SiCURE and Chloropac are trademarks of Siemens and/or its affiliates in some countries.
Reference Number: IIA2012032819eContact
Peter Jefimiec | Siemens Industry
Tool helps cities to plan electric bus routes, and calculate the benefits
09.01.2017 | International Institute for Applied Systems Analysis (IIASA)
Realistic training for extreme flight conditions
28.12.2016 | Technical University of Munich (TUM)
Astronomers from Bonn and Tautenburg in Thuringia (Germany) used the 100-m radio telescope at Effelsberg to observe several galaxy clusters. At the edges of these large accumulations of dark matter, stellar systems (galaxies), hot gas, and charged particles, they found magnetic fields that are exceptionally ordered over distances of many million light years. This makes them the most extended magnetic fields in the universe known so far.
The results will be published on March 22 in the journal „Astronomy & Astrophysics“.
Galaxy clusters are the largest gravitationally bound structures in the universe. With a typical extent of about 10 million light years, i.e. 100 times the...
Researchers at the Goethe University Frankfurt, together with partners from the University of Tübingen in Germany and Queen Mary University as well as Francis Crick Institute from London (UK) have developed a novel technology to decipher the secret ubiquitin code.
Ubiquitin is a small protein that can be linked to other cellular proteins, thereby controlling and modulating their functions. The attachment occurs in many...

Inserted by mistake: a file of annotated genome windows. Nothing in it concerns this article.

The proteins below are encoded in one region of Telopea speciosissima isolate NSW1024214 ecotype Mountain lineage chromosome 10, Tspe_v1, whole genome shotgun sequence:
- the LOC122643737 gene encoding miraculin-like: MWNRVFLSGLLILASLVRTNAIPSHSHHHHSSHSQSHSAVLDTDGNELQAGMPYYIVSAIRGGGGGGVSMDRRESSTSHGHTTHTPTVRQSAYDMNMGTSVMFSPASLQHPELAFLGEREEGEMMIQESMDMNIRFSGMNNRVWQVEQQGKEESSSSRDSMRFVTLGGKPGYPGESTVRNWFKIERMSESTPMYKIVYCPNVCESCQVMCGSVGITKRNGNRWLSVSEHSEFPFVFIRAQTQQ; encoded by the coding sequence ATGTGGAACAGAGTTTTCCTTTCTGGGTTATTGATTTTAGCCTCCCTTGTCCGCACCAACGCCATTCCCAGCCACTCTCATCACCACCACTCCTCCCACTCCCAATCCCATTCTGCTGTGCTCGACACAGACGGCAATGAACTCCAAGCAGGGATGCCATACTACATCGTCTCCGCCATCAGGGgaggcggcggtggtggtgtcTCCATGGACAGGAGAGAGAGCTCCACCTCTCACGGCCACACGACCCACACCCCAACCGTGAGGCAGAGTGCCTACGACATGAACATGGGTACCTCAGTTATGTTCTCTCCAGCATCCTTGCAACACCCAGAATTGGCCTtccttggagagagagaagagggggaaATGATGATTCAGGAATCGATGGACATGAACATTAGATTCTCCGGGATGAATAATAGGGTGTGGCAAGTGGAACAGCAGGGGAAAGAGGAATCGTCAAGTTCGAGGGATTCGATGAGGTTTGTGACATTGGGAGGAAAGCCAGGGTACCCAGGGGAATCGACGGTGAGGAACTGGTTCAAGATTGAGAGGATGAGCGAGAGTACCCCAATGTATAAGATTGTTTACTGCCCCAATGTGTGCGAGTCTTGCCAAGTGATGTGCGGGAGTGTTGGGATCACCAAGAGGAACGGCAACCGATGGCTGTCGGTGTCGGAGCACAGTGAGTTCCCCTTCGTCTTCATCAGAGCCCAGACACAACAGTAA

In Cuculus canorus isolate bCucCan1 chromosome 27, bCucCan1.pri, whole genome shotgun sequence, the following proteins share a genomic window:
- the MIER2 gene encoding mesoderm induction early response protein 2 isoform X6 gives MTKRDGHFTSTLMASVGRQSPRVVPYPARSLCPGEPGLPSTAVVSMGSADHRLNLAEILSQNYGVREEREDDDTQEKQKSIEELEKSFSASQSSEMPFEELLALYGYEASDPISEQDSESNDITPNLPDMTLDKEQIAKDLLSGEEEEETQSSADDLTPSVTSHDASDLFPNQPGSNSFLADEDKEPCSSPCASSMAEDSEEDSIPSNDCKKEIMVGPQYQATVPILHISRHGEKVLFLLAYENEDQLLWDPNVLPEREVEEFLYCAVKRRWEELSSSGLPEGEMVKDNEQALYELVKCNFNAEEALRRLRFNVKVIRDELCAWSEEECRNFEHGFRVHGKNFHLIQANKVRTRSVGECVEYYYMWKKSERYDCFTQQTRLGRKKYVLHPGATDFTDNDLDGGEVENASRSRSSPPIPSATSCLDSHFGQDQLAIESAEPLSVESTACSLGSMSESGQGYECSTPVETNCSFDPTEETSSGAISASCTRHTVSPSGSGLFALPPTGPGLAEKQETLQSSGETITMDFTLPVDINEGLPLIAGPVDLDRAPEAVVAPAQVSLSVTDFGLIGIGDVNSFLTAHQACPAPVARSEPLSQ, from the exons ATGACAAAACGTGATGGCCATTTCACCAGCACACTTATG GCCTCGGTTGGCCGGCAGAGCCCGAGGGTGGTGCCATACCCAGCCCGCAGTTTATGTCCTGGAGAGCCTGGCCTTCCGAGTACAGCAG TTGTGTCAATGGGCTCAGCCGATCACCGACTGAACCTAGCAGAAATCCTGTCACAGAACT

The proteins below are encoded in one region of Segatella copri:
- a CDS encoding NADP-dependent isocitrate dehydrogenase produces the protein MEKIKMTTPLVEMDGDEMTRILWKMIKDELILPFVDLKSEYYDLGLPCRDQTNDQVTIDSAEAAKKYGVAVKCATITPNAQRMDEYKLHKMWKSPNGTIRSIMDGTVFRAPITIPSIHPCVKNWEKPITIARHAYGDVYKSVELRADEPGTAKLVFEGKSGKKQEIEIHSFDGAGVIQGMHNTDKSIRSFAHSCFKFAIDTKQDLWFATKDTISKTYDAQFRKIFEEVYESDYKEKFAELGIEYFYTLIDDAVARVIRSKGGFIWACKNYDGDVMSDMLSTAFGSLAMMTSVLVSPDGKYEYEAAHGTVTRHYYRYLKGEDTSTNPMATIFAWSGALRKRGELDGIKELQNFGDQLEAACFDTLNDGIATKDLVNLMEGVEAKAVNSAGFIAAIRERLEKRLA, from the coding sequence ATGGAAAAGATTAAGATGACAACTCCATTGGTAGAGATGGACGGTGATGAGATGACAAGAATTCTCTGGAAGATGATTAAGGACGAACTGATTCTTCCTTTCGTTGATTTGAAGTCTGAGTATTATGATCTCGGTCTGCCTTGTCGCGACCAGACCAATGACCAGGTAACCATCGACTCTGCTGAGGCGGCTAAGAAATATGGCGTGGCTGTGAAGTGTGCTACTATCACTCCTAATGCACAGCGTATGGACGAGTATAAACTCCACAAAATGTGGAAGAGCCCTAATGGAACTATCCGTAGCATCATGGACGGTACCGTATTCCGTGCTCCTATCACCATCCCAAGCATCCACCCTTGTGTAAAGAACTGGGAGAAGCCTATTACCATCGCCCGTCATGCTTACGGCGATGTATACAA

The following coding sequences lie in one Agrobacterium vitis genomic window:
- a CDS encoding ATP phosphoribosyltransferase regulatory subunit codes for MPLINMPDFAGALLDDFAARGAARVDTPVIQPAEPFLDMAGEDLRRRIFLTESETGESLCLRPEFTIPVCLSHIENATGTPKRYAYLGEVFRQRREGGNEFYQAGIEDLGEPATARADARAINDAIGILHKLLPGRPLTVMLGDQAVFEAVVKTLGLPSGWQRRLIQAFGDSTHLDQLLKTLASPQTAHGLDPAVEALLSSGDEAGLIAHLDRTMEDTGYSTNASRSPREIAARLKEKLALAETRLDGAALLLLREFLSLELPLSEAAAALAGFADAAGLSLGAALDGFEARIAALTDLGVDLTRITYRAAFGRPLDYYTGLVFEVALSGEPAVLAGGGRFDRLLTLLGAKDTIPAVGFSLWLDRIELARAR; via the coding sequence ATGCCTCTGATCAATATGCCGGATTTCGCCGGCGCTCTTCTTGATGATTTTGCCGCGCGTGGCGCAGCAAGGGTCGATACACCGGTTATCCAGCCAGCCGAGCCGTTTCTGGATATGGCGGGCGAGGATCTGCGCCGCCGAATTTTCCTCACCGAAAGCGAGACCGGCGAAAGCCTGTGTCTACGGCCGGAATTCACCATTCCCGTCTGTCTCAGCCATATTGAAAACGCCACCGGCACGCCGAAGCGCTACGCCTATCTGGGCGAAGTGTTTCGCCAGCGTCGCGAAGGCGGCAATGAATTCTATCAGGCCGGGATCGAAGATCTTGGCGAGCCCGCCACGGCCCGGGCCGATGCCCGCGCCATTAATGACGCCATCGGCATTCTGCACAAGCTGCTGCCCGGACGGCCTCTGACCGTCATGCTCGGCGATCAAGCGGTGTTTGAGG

In the eternal search for next generation high-efficiency solar cells and LEDs, scientists at Los Alamos National Laboratory and their partners are creating...
Silicon nanosheets are thin, two-dimensional layers with exceptional optoelectronic properties very similar to those of graphene. Albeit, the nanosheets are less stable. Now researchers at the Technical University of Munich (TUM) have, for the first time ever, produced a composite material combining silicon nanosheets and a polymer that is both UV-resistant and easy to process. This brings the scientists a significant step closer to industrial applications like flexible displays and photosensors.
Silicon nanosheets are thin, two-dimensional layers with exceptional optoelectronic properties very similar to those of graphene. Albeit, the nanosheets are...
Enzymes behave differently in a test tube compared with the molecular scrum of a living cell. Chemists from the University of Basel have now been able to simulate these confined natural conditions in artificial vesicles for the first time. As reported in the academic journal Small, the results are offering better insight into the development of nanoreactors and artificial organelles.
Enzymes behave differently in a test tube compared with the molecular scrum of a living cell. Chemists from the University of Basel have now been able to...
20.03.2017 | Event News
14.03.2017 | Event News
07.03.2017 | Event News
24.03.2017 | Materials Sciences
24.03.2017 | Physics and Astronomy
24.03.2017 | Physics and Astronomy